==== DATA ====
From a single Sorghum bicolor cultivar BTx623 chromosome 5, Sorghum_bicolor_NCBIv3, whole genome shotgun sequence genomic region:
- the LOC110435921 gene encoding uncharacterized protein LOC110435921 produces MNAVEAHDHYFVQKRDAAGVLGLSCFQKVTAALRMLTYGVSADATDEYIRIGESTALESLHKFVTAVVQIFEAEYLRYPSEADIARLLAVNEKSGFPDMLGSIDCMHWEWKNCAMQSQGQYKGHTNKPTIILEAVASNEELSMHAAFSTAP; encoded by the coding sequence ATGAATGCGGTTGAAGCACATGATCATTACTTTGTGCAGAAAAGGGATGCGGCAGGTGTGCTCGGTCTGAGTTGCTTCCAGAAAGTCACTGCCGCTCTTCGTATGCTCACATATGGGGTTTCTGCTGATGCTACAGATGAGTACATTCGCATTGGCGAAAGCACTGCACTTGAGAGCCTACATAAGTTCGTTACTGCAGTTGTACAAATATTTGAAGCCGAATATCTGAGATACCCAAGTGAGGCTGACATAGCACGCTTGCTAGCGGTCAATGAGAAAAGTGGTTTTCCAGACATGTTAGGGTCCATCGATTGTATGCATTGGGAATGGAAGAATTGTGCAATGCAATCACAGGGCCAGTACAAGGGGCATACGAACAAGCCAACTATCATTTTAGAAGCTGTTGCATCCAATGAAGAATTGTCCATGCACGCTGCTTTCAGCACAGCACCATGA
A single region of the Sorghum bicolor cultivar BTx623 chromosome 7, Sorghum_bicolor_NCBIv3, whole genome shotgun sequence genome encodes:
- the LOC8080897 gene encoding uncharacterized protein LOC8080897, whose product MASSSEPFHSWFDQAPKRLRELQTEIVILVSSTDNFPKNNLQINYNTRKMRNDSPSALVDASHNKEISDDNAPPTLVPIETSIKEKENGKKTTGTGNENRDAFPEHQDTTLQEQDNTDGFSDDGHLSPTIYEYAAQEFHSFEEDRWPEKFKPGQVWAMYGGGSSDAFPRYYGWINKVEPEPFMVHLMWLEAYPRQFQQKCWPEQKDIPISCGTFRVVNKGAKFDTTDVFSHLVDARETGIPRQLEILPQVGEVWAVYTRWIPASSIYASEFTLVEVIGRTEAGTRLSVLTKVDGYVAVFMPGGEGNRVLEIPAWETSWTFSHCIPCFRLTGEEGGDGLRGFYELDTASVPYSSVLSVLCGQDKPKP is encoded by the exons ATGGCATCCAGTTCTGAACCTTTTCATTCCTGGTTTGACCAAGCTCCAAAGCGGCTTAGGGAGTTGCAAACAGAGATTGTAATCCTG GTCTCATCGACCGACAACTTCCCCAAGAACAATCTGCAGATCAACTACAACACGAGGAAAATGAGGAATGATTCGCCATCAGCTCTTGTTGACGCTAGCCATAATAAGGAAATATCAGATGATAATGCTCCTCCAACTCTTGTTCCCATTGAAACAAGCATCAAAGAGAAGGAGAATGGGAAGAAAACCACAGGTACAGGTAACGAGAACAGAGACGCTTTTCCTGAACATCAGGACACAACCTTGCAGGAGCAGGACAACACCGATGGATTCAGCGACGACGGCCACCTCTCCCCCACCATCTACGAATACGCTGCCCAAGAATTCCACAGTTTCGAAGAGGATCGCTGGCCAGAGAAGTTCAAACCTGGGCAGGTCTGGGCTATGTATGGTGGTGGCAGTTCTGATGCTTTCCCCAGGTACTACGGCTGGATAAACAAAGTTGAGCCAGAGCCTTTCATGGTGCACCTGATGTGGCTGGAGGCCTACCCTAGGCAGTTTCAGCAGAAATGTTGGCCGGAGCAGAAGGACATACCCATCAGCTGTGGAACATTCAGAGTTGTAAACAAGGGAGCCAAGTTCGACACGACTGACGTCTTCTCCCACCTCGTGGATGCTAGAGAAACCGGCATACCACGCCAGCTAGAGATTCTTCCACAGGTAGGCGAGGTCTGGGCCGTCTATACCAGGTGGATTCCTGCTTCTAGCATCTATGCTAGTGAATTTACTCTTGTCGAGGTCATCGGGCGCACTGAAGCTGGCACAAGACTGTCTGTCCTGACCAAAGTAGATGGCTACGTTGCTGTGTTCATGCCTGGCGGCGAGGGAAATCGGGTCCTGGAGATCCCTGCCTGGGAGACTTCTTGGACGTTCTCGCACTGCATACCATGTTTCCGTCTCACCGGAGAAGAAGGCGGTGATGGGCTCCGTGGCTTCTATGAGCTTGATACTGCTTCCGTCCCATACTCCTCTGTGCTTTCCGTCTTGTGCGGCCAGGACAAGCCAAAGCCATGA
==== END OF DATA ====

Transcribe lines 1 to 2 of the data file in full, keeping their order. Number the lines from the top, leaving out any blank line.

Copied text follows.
From a single Sorghum bicolor cultivar BTx623 chromosome 5, Sorghum_bicolor_NCBIv3, whole genome shotgun sequence genomic region:
- the LOC110435921 gene encoding uncharacterized protein LOC110435921 produces MNAVEAHDHYFVQKRDAAGVLGLSCFQKVTAALRMLTYGVSADATDEYIRIGESTALESLHKFVTAVVQIFEAEYLRYPSEADIARLLAVNEKSGFPDMLGSIDCMHWEWKNCAMQSQGQYKGHTNKPTIILEAVASNEELSMHAAFSTAP; encoded by the coding sequence ATGAATGCGGTTGAAGCACATGATCATTACTTTGTGCAGAAAAGGGATGCGGCAGGTGTGCTCGGTCTGAGTTGCTTCCAGAAAGTCACTGCCGCTCTTCGTATGCTCACATATGGGGTTTCTGCTGATGCTACAGATGAGTACATTCGCATTGGCGAAAGCACTGCACTTGAGAGCCTACATAAGTTCGTTACTGCAGTTGTACAAATATTTGAAGCCGAATATCTGAGATACCCAAGTGAGGCTGACATAGCACGCTTGCTAGCGGTCAATGAGAAAAGTGGTTTTCCAGACATGTTAGGGTCCATCGATTGTATGCATTGGGAATGGAAGAATTGTGCAATGCAATCACAGGGCCAGTACAAGGGGCATACGAACAAGCCAACTATCATTTTAGAAGCTGTTGCATCCAATGAAGAATTGTCCATGCACGCTGCTTTCAGCACAGCACCATGA